Chinese new village Unesco listing: New villages or national identity?

Can a village's past fit the Unesco picture?

13 Feb 2024 12:56pm
Photo for illustration purpose only. - FILE PIX
Photo for illustration purpose only. - FILE PIX

THE proposition to recognise Chinese new villages as Unesco World Heritage Sites faces ongoing debate, with critics arguing it fuels racial tensions due to the historical context of these settlements.

During the launch of the Balik Kampung Chinese New Year Fest in Kuala Lumpur, Housing and Local Government Minister Nga Kor Ming announced plans to nominate these villages, citing their 76-year history and unique cultural heritage.

He stressed the importance of engaging with the state government to initiate the nomination process and highlighted the positive signs of development within these communities, including the resurgence of youth activities and cultural centres.

June 2023: Seven villages selected nationwide

Nga had previously announced the selection of seven villages across Malaysia for nomination as Unesco World Heritage sites.

These villages were meticulously chosen from a pool of 613 new villages scattered across Malaysia, including locations in Penang, Perak, Johor, Melaka, and Selangor.

February 5: Opposition to the proposal

Bersatu and Machang MP Wan Ahmad Fayhsal Wan Ahmad Kamal challenged Nga's proposal, advocating for Kampung Baru Kuala Lumpur instead of Chinese new villages in Selangor for Unesco recognition.

Related Articles:

He argued that Kampung Baru Kuala Lumpur holds greater historical significance and aligns better with national identity and policy.

Wan Ahmad Fayhsal raised concerns about potential alterations to the country's historical narrative and questions the Nga's intentions behind the move.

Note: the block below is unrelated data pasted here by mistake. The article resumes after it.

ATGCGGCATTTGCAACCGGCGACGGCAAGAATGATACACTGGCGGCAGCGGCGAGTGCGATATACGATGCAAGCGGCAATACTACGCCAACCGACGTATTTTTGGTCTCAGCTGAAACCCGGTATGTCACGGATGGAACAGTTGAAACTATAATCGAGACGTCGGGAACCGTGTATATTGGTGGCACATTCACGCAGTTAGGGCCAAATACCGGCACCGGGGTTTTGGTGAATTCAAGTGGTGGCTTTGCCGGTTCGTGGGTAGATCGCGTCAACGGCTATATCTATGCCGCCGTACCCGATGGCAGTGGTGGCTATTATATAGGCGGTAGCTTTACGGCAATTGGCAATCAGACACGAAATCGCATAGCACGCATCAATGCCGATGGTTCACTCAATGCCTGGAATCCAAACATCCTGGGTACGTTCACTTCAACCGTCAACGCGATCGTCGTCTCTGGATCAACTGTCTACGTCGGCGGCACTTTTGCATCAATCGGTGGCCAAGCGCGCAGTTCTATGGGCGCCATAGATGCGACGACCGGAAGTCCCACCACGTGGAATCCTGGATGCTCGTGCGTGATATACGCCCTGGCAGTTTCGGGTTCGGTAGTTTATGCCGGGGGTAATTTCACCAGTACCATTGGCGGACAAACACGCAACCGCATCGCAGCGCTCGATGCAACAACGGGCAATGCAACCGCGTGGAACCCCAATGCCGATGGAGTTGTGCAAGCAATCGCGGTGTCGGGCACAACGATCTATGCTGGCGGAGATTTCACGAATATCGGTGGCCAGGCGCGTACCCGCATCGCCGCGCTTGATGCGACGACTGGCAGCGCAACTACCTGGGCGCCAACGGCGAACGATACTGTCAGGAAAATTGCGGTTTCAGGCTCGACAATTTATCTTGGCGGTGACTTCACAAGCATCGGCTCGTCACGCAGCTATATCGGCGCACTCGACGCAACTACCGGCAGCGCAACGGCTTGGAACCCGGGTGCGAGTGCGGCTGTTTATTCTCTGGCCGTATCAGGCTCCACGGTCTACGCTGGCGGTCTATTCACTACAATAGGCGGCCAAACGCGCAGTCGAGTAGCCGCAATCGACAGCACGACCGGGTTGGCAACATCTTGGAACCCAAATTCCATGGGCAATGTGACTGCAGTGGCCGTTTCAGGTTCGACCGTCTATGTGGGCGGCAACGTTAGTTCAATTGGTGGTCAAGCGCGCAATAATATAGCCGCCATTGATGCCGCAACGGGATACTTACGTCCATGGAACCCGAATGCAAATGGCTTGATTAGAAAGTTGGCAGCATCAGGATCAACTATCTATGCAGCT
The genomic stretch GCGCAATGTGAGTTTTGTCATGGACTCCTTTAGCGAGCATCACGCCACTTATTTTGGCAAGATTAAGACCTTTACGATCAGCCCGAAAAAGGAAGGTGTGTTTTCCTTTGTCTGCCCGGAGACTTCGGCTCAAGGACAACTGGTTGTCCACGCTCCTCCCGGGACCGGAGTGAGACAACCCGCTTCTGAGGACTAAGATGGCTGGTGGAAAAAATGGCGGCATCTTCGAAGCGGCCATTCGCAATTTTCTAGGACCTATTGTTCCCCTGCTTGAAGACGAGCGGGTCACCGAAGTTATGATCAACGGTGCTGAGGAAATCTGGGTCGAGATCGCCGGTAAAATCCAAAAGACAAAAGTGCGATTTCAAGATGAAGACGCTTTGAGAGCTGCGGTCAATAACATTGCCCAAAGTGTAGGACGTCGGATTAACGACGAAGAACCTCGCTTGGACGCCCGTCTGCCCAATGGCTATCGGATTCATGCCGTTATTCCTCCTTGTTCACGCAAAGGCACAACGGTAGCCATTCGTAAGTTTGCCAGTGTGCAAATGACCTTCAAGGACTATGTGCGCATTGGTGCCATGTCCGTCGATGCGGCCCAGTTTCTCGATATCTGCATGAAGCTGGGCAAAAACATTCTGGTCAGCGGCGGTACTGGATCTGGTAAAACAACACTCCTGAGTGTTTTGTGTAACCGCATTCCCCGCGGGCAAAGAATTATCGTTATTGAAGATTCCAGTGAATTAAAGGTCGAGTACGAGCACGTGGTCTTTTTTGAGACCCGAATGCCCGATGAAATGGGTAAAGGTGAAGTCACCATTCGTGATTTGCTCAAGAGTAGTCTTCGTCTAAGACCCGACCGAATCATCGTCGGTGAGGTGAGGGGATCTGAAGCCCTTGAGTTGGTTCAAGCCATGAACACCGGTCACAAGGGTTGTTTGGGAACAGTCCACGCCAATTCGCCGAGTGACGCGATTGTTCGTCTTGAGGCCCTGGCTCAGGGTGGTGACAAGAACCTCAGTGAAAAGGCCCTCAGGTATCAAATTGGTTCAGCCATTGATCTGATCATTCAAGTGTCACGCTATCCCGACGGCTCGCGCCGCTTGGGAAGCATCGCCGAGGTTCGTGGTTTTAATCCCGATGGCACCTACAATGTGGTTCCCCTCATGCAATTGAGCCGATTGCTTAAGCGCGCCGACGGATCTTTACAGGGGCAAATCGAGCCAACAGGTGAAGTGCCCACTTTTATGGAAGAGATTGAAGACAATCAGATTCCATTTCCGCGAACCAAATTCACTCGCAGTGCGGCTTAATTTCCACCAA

Umno's view:

Umno Youth Chief Dr Muhamad Akmal Saleh rejected further discussion on Nga's proposal, claiming there is no necessity for it.

Instead, he offered to "educate" the Minister on the history of Malaya and the Malaysian constitution, inviting Nga to a meeting to failitate this.

Gerakan's outlook:

Gerakan president Dominic Lau also chided Nga for alleged poor communication on the issue and added that a thorough explanation is needed while respecting the views of stakeholders, particularly the Malays and the Chinese.

Nga in response, brushed off the claim that the Unesco status proposal will challenge the rights of bumiputera and Malay.

Ethnic context:

Former Penang deputy chief minister P. Ramasamy has raised doubts about the rationale behind Nga's proposal and the significance of the chosen Chinese new villages.

While acknowledging potential merits, Ramasamy highlighted concerns about the charged ethnic context potentially hindering its success.

He suggested that other natural and historical sites, including colonial structures and national monuments, should also be considered for Unesco heritage listing.

He also took a jab at the government, saying that it needed to figure out when it comes to prioritising the sites that Unesco can recognise.

Historian's critique:

Historian Prof Datuk Dr Ramlah Adam joins the debate, criticising the proposal to designate new villages in Selangor as Unesco World Heritage Sites.

Ramlah pointed out the historical origins of these villages as containment settlements during the British era, expressing doubts about their suitability for such recognition.

She questions whether the proposal aims to erase darker aspects of history and contends that these villages lack significant historical monuments.

"I think he (Nga Kor Ming) understands history, he might want to erase the dark history of the Chinese new villages where some Chinese once supported the Malayan Communist Party (MCP).

"If he wants to erase that dark history, then he will distort history," she told Harian Metro.

Emphasis on harmony and non-politicisation:

Selangor Menteri Besar Datuk Seri Amirudin Shari cautioned against politicising the nomination of Chinese new villages in Selangor.

He stressed the importance of maintaining societal harmony in a multicultural nation and urged against sensationalising the issue.

Nga echoed these sentiments, pointing out the non-political nature of the proposal and welcoming suggestions for nominations of Malay villages or other historical sites.

Engagement with Opposition:

Nga also announced plans to meet Umno leaders to discuss his proposal further.

He seeks constructive engagement to clarify facts and address any misconceptions, emphasising the importance of informed deliberation.

Upon obtaining study results and if deemed feasible, Nga intends to bring the matter to the Cabinet for further consideration.

More Like This